But right out of the gate, this is an impossibility. Not all source material is written to the same quality. Not everyone will interpret that source material in the same way, or be able to perceive the behavior of others in all instances. Anything open to interpretation will be picked apart. You’re more likely to arbitrarily spot breaches of IC in others due to the fact that you just really don’t like Liz and the way she talks to you in-game, and you think she thinks you’re ugly and you dated her ex and she doesn’t like it, and she DEFINITELY doesn’t understand what Tremere are all about.

OOC vs IC is our rudimentary explanation for why games don’t go the way they say they will on the tin. As a culture, LARPers are peculiarly obsessive about genre orthodoxy, believing in good faith that the closer we cleave to the original content, the better our experience will be. Therefore deviations are blatant threats to gameplay, threats to enjoyment. And OOC becomes a very convenient way to cast down, and cast out, those we do not like.


Bad Foundations, Bad Outcome


With the rise of high budget LARPs that are almost reenactment events in their level of detail and mammoth costs, our culture is engaging in an experiment to see if it’s possible to approach near-perfect immersion, near-perfect IC, and if there we will find the better game, without the poors and their bad costuming, lack of time off, or real life problems to intrude upon our perfect absentee experience.

We attribute long-standing feuds and grudges to metagaming. Our enemies act OOC. Our friends act IC. Or our friends are OOC but we agree to it, so it’s steering. And our enemies can’t keep OOC out of game, and bring it IC, because they just can’t cut it, because they’re people of lower quality.

We don’t believe people who have come forward with allegations of gross misconduct up to and including sexual assault because we have drawn the line that demarcates OOC and IC and said “Well she can’t be trusted. She crossed the line.”

Almost all of the problems facing campaign games today are exacerbated by our reliance on OOC vs IC as a litmus test for quality. So long as we insist on using these terms as ciphers for our culture, we will be blind to better solutions.


The Meta Beyond Metagaming


LARP is a metagaming activity. We approach it with goals and desires, wish fulfillment or social experiments or a desire to make friends and wear costumes. We choose characters based on a lifetime of aesthetic or thematic beliefs, and if you do not believe me, just ask someone what music inspired their character, and if they tell you it’s Avenged Sevenfold, in your moment of horror you will understand.

IC needs to be replaced as a term. In-character is less important than “In-Keeping-With-The-Game,” and all of its OOC culture and expectations. If your local scene values people taking a dive and swimming in drama, you will be lauded for the maudlin drivel you manage to spew in the pursuit of 90’s-dark perfect sorrow. If your local scene is made up of people who take out their personal mediocrity on others through card collecting, you will be ignored and trampled upon unless you also engage in a competitive, meaningless and painful game of card collecting.

There’s so many varieties of gameplay to hate.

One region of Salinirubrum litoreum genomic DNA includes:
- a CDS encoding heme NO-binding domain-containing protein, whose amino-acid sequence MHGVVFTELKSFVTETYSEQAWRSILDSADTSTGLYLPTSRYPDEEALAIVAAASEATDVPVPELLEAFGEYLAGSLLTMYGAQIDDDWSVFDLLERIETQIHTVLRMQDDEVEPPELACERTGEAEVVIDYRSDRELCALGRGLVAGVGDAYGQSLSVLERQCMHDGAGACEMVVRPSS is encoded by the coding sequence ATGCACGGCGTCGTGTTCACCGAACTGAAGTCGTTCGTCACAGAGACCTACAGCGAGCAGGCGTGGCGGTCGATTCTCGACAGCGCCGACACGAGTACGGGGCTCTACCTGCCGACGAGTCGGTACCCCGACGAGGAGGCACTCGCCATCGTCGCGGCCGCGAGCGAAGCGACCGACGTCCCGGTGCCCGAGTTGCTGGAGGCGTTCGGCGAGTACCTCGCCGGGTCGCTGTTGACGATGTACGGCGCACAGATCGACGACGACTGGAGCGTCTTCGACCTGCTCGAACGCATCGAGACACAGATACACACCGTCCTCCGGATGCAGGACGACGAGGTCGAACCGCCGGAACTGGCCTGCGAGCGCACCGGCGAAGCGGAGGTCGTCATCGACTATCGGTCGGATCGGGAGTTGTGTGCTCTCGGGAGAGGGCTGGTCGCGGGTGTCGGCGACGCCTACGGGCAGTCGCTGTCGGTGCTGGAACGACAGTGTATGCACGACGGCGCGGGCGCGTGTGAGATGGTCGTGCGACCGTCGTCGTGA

Steering is good. Steering is the real value of LARP, to set an experiential goal and go for it. LARPs should say on the tin what is and isn’t possible, the criteria of reaching these goals, and they should help players reach them, especially if they’re for profit. Subway’s goal is to get customers a sandwich. The guy behind the counter doesn’t look down on you for your topping choices and say “you just don’t understand the lore of the salami.”

Neither should you.




IC: the Golden Rule that never was

6 thoughts on “IC: the Golden Rule that never was

  1. Doubtful Dave says:

    You make great points, but you will never apply them.
    In fact, I don’t think you’ll ever really apply yourself to anything.
    It’s cool you have this outlet though. 👍


  2. TMP says:

    “Deal with it IC,” was the terrible, terrible advice that plagued and rotted away the larp I was in. I joined a local larp in college with a few friends, and as the noobs, we often asked the more experienced players for advice. Sometimes we got really great advice, but “deal with it IC,” was a turd I heard from more players than I can count. I’m not sure who first said it or how it traveled around, but it was the go-to advice shoveled out for just about any problem.

    “I’m really not sure why X player has been targeting my character the last few games, and it’s making me uncomfortable. What should I do?” –> “X is probably just trying to set up some plot for your characters. Try calling them out IC next game, see what happens.”

    “Hey, Y was really upset after last game. I think Z went too far with that scene and I saw Y crying in the bathroom later. What should we do?” –> “I’ll help you set a social trap for Z next game to make them look like a buffoon and solidify your ties with Y’s faction more.”

    “A and B are literally destroying the economy of the game and driving players away with their dragon-hoarding and power gaming. The game has ground to a halt because no one can DO ANYTHING. How do we address this?” –> “Don’t worry, the _____ faction has a plan for next game to bring them down. It’s gonna be great!” (plan doesn’t work because the power gamers consolidated power and twisted the rules to their advantage because of course they did, rinse and repeat next month).

    “Um, C sent me a thinly veiled threat over text if I ‘mess with their character again.’ What the hell??” –> “Well, what did your character do to C’s?” –> “I don’t know!” –> “Why not talk to D’s character, they’re good at espionage and can gather the data for you to figure out what your character did to earn C’s ire, then you can form an IC response.”

    NONE of these scenarios should have been dealt with IC! All of them should have been dealt with outside of the game. Many of them shouldn’t have been the player’s burden to address to begin with, but the staff’s job to address. But we were actively discouraged from doing anything OOC to talk to anyone or to fix anything until the boiling point, only to be told, “Well, why didn’t you talk to them out-of-character about this?” Um, because you told us not to, lest we be stamped with hated “METAGAMER” title and our social lives ruined??

    I also discovered that this was a tactic used by the more socially manipulative and abusive players to force others into confronting them in-game, where they could pretty much react and reply however they wanted and if you got angry or upset with them, they’d come back with, “calm down, it’s just a game, this is how my character reacts in that situation. I think you’re just mad your character didn’t get/do the cool thing.”